The Alaskan Way Viaduct has been part of Seattle's waterfront landscape for decades – a part of the daily lives of many drivers who use the structure to get to and from work, home, and play. But the 2001 Nisqually earthquake damaged the Viaduct and replacing it became a necessity. Though everyone agreed the viaduct needed to be replaced, no one, it seemed, could agree on just how to do it. EnviroIssues guided WSDOT through one of the most scrutinized public processes in state history, working with the state and its partner agencies to bring all sides to the table and find a way forward.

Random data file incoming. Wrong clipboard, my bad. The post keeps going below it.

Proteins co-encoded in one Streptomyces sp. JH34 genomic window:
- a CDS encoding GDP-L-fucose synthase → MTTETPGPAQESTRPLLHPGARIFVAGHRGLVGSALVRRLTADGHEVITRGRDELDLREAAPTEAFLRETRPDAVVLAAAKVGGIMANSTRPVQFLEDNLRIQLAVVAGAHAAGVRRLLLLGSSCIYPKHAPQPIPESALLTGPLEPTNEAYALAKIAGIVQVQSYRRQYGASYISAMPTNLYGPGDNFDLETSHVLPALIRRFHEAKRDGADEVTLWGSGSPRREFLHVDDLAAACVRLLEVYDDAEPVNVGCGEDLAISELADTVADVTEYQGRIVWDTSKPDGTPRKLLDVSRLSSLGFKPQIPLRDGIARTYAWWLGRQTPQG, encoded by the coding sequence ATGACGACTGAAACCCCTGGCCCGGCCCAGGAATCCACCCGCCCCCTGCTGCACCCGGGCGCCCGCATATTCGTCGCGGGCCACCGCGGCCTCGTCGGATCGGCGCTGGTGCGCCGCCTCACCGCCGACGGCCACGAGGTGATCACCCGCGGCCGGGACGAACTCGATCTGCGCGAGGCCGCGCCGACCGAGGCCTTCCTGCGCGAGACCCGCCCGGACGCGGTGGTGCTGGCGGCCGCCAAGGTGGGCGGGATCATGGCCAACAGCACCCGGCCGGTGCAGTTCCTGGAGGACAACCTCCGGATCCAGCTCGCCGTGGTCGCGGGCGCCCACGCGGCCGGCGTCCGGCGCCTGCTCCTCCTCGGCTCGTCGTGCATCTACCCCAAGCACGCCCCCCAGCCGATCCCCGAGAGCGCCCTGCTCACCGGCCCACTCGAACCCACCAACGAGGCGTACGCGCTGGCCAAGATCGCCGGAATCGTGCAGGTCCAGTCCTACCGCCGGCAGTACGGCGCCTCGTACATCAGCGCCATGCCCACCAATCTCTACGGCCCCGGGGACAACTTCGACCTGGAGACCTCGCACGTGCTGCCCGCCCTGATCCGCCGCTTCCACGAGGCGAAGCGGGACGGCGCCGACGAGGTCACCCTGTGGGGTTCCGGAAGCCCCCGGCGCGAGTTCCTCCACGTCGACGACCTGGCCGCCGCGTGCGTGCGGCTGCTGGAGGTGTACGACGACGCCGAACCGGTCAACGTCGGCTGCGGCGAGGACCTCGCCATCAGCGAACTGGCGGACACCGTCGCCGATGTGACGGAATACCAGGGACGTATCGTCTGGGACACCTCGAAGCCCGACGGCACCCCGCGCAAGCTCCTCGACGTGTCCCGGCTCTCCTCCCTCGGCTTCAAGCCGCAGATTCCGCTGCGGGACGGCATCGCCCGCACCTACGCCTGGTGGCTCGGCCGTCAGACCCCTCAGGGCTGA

Clearly, the Viaduct story is one worth telling. That's why WSDOT asked EnviroIssues to assist with creating a public information center that would make sure that story wasn't lost to history. The creative services team at EnviroIssues worked collaboratively with local historians and state agencies to create Milepost 31. Located in Seattle's Pioneer Square neighborhood, the center highlighted the people and projects that shaped Pioneer Square and provided an inside look at WSDOT's work to replace the viaduct. We wrote and edited content, designed displays, and helped manage every last detail of Milepost 31's development. When it opened in December 2011, Milepost 31 became an invaluable resource, winning a shelf-full of awards while offering nearly 20,000 visitors unprecedented access to the record-breaking SR 99 Tunnel Project.